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Mobile Messages Focus On Health And Safety Issues Facing Students
Updated August 9, 2016 6:58 AM
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(INDIANAPOLIS) - Innovation and technology merge for a back-to-school program that uses mobile and social media messaging to specifically target cell phones on college campuses and high school student populations.

The mobile messages focus on health and safety issues facing students, including alcohol awareness and signs of alcohol poisoning and illustrate how to get help if faced with a medical emergency as well as tips on how to protect themselves and their friends under Indiana's Lifeline Law while calling or Texting 911.

This is the first major public awareness initiative targeting college campuses to increase awareness about 'Text-to-911'. The year-long public education campaign is initially funded with nearly $100,000 through a partnership of: Indiana's Statewide 911 Board, Chairpersonof the Statewide 911 Board Treasurer of State Kelly Mitchell; Indiana Youth Services Association and its Make Good Decisions Initiative; Indiana Lifeline Law Author and Senator Jim Merritt; The BOB & TOM Show, and other supporters of the Make Good Decisions program.

"This is one of the best ways to communicate with people like Brett and his friends," says Dawn Finbloom, the mother of Brett Finbloom who died of alcohol poisoning on August 5, 2012, exactly four years ago this week. "His friends just thought he had too much to drink and that he would be okay. They were afraid of getting in trouble and waited too long before calling 911. They didn't know about the Lifeline Law. Teenagers may not be scared to text 911, because they wouldn't have to 'talk' to anyone. Knowing the signs of alcohol poisoning and being able to text 911, coul help save lives," says Finbloom.

The mobile messaging targets students across Indiana using "digital domes" - like a blanket over college campuses and large high school events - throughout the next school year. The ads and video messages are delivered through social media apps, and other popular mobile phone apps, when students access them on campus. Many of the 'text messages' featuredin the ads are based upon actual emergency text conversations received by IN911.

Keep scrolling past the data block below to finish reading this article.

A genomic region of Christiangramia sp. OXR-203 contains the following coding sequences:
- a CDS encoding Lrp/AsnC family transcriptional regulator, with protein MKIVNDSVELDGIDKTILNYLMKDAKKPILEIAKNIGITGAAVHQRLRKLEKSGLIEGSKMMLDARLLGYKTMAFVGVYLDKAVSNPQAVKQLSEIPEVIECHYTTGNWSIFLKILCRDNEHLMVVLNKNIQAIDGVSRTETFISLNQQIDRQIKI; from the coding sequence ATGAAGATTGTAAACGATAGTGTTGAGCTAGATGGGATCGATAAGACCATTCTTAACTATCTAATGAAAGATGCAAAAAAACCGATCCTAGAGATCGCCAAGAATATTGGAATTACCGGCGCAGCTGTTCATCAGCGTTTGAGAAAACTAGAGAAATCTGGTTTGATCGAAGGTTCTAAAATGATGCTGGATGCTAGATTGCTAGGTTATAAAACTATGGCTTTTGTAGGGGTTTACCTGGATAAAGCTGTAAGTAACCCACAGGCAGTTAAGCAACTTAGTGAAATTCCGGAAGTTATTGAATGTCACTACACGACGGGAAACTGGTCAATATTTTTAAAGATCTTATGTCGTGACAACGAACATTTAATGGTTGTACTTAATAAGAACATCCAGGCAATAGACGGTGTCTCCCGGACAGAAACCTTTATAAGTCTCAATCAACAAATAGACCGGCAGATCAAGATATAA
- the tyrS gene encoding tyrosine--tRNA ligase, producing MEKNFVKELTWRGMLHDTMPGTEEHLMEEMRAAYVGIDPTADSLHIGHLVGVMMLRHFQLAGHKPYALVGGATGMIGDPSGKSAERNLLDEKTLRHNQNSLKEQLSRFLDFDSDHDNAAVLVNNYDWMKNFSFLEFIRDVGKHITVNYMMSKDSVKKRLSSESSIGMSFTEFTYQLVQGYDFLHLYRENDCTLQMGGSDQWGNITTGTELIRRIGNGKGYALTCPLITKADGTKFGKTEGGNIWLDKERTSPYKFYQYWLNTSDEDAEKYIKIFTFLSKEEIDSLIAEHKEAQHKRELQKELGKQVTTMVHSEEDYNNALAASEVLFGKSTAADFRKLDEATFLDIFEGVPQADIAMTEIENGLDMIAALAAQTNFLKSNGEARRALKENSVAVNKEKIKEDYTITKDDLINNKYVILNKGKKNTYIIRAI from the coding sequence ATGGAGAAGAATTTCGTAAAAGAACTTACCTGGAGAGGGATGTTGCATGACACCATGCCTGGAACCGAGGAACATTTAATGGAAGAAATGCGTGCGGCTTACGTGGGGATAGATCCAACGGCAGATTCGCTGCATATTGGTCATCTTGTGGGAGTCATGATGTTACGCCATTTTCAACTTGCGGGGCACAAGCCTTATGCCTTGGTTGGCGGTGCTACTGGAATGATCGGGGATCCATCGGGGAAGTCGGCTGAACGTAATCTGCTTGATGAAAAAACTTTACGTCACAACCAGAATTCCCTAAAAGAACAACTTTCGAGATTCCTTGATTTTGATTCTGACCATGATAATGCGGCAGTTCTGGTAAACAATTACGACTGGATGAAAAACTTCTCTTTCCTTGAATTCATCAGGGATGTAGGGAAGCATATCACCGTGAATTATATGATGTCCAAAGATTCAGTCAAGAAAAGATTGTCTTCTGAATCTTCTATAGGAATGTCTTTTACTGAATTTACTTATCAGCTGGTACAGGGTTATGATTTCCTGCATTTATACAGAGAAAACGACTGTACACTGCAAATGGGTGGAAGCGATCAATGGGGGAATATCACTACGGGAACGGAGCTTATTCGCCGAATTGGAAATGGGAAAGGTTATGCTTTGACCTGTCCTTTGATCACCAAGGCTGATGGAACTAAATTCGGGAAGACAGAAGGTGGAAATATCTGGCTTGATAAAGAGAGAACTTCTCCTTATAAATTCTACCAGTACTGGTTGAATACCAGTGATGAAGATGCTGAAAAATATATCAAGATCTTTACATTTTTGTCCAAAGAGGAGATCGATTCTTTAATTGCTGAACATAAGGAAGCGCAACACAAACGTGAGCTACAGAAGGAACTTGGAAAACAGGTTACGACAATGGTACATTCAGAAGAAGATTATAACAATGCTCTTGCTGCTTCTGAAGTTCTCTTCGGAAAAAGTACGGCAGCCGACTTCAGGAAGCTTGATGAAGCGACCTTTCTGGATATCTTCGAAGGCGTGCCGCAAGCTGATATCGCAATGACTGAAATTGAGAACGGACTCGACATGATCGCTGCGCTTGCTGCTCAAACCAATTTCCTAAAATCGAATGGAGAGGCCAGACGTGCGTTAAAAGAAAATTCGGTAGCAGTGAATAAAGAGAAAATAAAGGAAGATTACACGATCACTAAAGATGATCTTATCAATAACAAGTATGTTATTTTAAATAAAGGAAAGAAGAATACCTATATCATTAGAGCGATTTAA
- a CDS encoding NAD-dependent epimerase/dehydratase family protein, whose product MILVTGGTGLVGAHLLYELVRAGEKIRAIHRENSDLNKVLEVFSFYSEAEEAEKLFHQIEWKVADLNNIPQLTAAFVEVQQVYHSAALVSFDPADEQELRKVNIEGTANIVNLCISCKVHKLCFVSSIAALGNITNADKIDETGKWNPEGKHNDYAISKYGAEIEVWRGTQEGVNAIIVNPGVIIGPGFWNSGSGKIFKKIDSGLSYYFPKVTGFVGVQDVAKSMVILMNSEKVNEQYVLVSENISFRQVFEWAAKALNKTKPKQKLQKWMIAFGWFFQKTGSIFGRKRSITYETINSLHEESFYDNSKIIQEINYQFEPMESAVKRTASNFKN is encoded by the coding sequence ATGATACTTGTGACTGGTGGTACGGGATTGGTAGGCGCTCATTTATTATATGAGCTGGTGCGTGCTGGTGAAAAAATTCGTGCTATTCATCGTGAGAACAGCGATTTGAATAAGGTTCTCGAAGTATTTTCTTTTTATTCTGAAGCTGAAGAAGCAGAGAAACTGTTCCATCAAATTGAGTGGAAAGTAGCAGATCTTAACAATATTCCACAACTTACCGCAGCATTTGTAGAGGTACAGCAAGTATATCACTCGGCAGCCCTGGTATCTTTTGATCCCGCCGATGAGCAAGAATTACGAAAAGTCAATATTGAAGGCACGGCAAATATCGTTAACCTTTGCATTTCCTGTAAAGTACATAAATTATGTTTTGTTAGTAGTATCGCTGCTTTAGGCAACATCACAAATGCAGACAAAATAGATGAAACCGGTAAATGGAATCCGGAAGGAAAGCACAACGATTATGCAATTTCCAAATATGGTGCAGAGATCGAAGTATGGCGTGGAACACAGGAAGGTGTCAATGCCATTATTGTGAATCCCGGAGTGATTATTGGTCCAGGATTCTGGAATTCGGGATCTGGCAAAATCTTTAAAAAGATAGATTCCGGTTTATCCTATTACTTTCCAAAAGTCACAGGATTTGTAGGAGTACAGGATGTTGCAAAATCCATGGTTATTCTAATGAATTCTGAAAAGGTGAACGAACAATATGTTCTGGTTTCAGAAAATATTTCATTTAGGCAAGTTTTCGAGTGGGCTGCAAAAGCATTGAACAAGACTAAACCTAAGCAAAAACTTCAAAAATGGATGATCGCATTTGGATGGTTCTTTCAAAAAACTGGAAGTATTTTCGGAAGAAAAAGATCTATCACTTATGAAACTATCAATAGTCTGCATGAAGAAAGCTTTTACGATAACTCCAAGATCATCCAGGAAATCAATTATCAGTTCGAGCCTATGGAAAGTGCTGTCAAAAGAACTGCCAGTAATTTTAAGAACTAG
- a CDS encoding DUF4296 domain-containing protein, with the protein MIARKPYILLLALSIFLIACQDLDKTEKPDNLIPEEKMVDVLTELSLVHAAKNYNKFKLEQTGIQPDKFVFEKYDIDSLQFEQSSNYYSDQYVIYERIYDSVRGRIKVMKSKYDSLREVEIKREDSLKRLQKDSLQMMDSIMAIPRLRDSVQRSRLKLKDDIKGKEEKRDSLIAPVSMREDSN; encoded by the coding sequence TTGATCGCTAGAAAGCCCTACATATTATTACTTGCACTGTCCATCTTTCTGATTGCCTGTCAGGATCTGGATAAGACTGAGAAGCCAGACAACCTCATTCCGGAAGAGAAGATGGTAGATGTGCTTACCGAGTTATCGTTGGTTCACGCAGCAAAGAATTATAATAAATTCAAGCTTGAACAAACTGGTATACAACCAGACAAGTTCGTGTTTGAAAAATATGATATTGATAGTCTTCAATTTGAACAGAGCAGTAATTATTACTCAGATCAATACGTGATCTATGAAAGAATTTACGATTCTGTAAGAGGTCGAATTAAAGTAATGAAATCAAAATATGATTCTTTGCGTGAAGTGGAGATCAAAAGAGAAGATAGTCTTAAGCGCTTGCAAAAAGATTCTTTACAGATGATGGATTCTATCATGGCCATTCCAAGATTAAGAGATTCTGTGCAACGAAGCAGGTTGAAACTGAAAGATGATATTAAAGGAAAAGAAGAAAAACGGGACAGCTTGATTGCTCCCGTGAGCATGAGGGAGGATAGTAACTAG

College student Mitch Tabler saved his friend's life at a fraternity party after recognizing the signs of alcohol poisoning. He was friends with Brett Finbloom and learned the signs after Brett died.

"Everyone at the party was scared they would be arrested for drinking alcohol. Before I contacted 911 that night, I had to explain how the Lifeline Law would protect people at the party from prosecution. I don't think college kids would be as afraid to ask for an ambulance if they knew about the Lifeline Law and the seriousness of alcohol poisoning." Tableradds, "Girls who have been drinking and been sexually assaulted are sometimes afraid to call 911 because they don't want to actually talk to anyone. This campaign could really help students learn how to help someone in trouble.

"911 operators are required to call back any number if the caller hangs up or is disconnected. 80% of the time, the person doesn't answer. We find that when the 911 Center texts the number to ask if there is an emergency, most of the texts are answered and say it was an accidental 'pocket dial'," says Lt. McAtee says. "That saves 911 telecommunicators valuable time to answer other emergency calls."



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